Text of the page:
Fisher are a part of the weasel family. They showcase the typical weasel characteristics: a long, slim body, short legs, pointed face with large, round ears and a furry tail that measures up to a third of its body length. Its color ranges from brown to black with gray patches of fur on their head and shoulders. Some may also have white/gray patches on their chest and lower abdomen. They are highly sexuall y dimorphic beings. The males are usually much bigger, weighing 8 to 16 pounds and 3 feet in length. On the other hand, the females weigh a mere 4 to 6 pounds, measure 2 feet in length and usually have darker fur.
Fishers can be spotted in the day or night time, although in the winter they are mostly activity during the day and in the summer they are active at nighttime.
Ermine (Mustela erminea)
Also known as stoats, or short-tailed weasels, ermines are small carnivores of the weasel family, identifiable by their long, slender bodies and short legs. In the warmer months, their coats are reddish-brown to sandy brown, with white or cream underbellies, throats, and inner legs. In the winter months, their coat transitions fully to white, cream, or even yellow. They can be distinguished from similar species by their tails, which is shorter than the similar long-tailed weasel, whose tail is about half or more of their body length, and has a black-tip, differentiating them from least weasels. In the northeastern United States, males are about 9.9-11.6 inches long, and females are about 7.6-10 inches long.
Long-tailed weasel (Mustela frenata)
Similar to ermines, long-tailed weasels are small carnivores of the weasel family and have long, slender bodies and short legs. Its summer coat is reddish-brown to sandy brown with white or cream throats and similarly colored or yellow or orange bellies and inner legs. In the winter their coat becomes white, save for the black tip of their tail that remains year round. This black tip helps to differentiate them from least weasels, while their longer tail length (at least half of their body length) and often larger size allows them to be distinguished from the ermine, whose tail is usually a third of their body length. Males average about 14.7-17.6 inches, while females are usually 12.0-14.3 inches in the northeastern United States.
Striped Skunk (Mephitis mephitis)
Similar in size to domestic cats, striped skunks are primarily black with four white stripes running along their backs, have triangular heads, and have bushy, black tails that are commonly white tipped. They are perhaps most well known though for the acrid odor they excrete when threatened. They are 22.4 – 31.5 inches long and 7.09 – 15.4 inches tall.
Porcupine, Erethizon dorsatum
Porcupines are known for their quills which they use as defense to poke their predators. The quills cover all portions of their body, which is brown to yellowish brown, except for their face, inner thighs, belly and the underside of their tail. They normally weigh between 10.0-25.0 pounds and have a large body relative to their short legs.
WARNING: If a quill is embedded into the skin it is crucial to remove it as soon as possible because it can work itself into the body as time goes on and be harder to remove. The quills can cause swelling and infection.
Virginia Opossum, Didelphis virginiana
Opossums are the only mammals in the United States that have a pouch to carry their young (marsupial). They have a grizzled white color, especially on their face, and scattered black hairs all over their body with a pink nose, dark ears with pink tips and short dark legs. Their tail, which resembles that of a rat, and ears are hairless. Adult opossums weigh about 4-11 pounds and 2-3 feet in length, similar to the size of a large domestic cats.The furless parts of their body could have frost bites in extreme cold conditions.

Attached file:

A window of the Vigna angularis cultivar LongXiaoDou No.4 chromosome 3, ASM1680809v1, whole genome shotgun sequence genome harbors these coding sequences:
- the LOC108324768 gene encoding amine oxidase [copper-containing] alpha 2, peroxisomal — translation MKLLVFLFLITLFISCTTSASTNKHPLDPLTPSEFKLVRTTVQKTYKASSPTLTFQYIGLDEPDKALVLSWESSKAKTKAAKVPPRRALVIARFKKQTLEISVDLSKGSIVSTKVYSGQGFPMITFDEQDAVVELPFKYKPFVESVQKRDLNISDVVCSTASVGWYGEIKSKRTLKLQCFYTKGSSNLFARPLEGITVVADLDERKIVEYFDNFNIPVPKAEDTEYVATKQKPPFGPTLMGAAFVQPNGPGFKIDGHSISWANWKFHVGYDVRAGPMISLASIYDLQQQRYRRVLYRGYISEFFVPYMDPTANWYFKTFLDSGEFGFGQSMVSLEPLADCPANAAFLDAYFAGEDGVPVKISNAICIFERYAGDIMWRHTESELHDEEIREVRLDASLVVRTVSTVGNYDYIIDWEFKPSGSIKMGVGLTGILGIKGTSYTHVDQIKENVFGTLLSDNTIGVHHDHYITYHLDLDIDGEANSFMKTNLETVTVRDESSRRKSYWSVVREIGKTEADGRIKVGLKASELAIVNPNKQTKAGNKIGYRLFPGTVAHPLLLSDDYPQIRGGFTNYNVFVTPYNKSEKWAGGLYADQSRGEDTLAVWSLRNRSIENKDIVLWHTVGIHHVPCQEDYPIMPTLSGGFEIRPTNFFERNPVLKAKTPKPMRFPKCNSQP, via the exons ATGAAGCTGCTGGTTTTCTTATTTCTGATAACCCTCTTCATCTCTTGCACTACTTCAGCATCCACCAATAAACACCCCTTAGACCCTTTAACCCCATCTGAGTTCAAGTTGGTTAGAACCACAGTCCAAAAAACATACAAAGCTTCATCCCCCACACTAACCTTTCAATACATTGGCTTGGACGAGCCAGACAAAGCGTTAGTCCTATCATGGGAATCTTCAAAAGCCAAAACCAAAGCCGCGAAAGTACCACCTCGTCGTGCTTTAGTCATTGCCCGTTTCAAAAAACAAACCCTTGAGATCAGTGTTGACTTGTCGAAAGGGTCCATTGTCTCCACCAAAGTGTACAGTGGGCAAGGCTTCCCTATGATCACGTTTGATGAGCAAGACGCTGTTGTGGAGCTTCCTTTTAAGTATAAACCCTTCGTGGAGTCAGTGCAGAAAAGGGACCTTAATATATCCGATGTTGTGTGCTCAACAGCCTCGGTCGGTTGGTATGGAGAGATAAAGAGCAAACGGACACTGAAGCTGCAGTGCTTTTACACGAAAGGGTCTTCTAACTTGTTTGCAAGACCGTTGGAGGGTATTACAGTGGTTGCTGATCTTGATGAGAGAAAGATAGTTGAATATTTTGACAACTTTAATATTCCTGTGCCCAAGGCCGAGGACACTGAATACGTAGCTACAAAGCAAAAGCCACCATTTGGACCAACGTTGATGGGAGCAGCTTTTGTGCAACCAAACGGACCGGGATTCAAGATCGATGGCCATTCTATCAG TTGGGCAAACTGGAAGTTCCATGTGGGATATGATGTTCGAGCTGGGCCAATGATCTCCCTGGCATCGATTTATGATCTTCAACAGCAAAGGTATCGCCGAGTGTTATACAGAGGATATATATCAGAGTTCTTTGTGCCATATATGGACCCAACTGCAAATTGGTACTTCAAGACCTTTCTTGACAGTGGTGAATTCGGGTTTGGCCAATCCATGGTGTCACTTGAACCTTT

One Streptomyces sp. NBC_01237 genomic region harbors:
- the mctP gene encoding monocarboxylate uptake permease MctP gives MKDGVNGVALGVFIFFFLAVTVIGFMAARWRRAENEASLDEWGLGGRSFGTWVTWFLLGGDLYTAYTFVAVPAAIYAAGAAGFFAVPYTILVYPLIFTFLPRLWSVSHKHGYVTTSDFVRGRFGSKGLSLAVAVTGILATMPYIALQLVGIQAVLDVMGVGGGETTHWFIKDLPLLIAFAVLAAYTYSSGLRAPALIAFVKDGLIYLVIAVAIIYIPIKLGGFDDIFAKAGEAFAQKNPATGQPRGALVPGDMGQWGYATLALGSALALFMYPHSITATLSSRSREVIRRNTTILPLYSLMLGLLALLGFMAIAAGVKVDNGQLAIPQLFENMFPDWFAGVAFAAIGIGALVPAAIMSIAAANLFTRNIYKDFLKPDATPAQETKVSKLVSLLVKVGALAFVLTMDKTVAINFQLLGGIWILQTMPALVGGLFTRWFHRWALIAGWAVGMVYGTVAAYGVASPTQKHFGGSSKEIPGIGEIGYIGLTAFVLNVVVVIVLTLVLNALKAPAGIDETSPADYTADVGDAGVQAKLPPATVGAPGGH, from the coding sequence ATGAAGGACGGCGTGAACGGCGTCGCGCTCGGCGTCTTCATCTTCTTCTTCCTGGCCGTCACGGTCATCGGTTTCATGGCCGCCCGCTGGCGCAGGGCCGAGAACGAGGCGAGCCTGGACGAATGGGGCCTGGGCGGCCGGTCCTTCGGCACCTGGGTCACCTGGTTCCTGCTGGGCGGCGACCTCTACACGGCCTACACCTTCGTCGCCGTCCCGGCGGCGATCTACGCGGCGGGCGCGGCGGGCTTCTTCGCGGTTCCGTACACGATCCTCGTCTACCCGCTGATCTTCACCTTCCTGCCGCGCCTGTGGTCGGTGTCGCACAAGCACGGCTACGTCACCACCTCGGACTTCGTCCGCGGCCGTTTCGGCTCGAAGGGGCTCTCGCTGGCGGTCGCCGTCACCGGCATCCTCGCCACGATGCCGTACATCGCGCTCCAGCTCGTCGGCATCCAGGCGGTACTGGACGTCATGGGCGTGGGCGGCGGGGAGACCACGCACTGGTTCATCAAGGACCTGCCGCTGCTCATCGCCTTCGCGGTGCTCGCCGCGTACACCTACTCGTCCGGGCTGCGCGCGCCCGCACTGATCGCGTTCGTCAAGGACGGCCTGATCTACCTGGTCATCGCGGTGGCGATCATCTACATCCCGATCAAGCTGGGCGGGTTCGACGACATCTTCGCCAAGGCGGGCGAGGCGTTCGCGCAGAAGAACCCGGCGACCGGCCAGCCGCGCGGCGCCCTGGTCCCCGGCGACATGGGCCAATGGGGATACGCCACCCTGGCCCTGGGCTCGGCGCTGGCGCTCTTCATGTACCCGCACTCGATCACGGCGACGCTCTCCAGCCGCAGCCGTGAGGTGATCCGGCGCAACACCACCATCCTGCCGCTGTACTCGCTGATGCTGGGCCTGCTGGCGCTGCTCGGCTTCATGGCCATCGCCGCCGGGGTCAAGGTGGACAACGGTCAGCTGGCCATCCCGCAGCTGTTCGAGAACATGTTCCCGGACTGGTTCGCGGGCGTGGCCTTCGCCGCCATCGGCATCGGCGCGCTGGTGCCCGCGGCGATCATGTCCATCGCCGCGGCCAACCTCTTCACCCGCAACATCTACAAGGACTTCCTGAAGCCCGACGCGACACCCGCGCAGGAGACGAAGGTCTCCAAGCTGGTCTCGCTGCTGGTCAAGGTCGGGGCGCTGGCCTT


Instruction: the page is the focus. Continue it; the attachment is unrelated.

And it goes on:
Opossums are solitary mammals. However they come together during the breeding season from January to July. Although they are nomads, they are mostly active at night and reside in burrows, tree holes, hollow logs and brush piles. When they are threatened they growl, hiss and show their teeth or flee to the nearest tree for them to climb.
Northern Raccoons (Procyon lotor)
Northern raccoons, medium-sized carnivores, are distinctive because of the black markings appearing like a mask on their face and the black rings on their light-colored, bushy tail. Coloration of the body is variable, but is mostly grey to black overall. Raccoons vary in size, but males are usually around 30.9 – 41.3 inches long, and females are usually 29.1 – 35.0 inches long.
About Black Bears. (n.d). . https://www.massaudubon.org/learn/nature-wildlife/mammals/bears/about
About Opossums. (n.d). . https://www.massaudubon.org/learn/nature-wildlife/mammals/opossums/about.
About White-Tailed Deer. (n.d). . https://www.massaudubon.org/learn/nature-wildlife/mammals/deer/about
Bobcats. (n.d.). . https://www.massaudubon.org/learn/nature-wildlife/mammals/bobcats
Foxes. (n.d.). . https://www.massaudubon.org/learn/nature-wildlife/mammals/foxes
Halfpenny, J. C. 2008. Scats and tracks of North America: a field guide to the signs of nearly 150 wildlife species. Falcon Guides, Guilford, Conn.
Kays, R., and D. E. Wilson. 2009. Mammals of North America. 2nd ed. Princeton University Press, Princeton.
Learn about Black Bears. (n.d). . https://www.mass.gov/service-details/learn-about-black-bears.
Learn about Bobcats. (n.d). . www.mass.gov/service-details/learn-about-bobcats.
Learn about Deer. (n.d). . www.mass.gov/service-details/learn-about-deer.
Learn about Fishers. (n.d). . www.mass.gov/service-details/learn-about-fishers.
Learn about Moose. (n.d). . www.mass.gov/service-details/learn-about-moose.
Learn about opossums. (n.d.). . https://www.mass.gov/service-details/learn-about-opossums.
Moose. (n.d). . https://www.massaudubon.org/learn/nature-wildlife/mammals/moose
Naughton, D. 2012. The natural history of Canadian mammals. University of Toronto Press ; Co-published by Canadian Museum of Nature, Toronto [Ont.] ; Buffalo [N.Y.] : [Ottawa, Ont.].
Porcupines. (n.d). . https://www.massaudubon.org/learn/nature-wildlife/mammals/porcupines.
Skunks. (n.d.). . https://www.massaudubon.org/learn/nature-wildlife/mammals/skunks.
Whitaker, J. O., and W. J. Hamilton. 1998. Mammals of the Eastern United States. 3rd ed. Comstock Publishing Associates, Ithaca.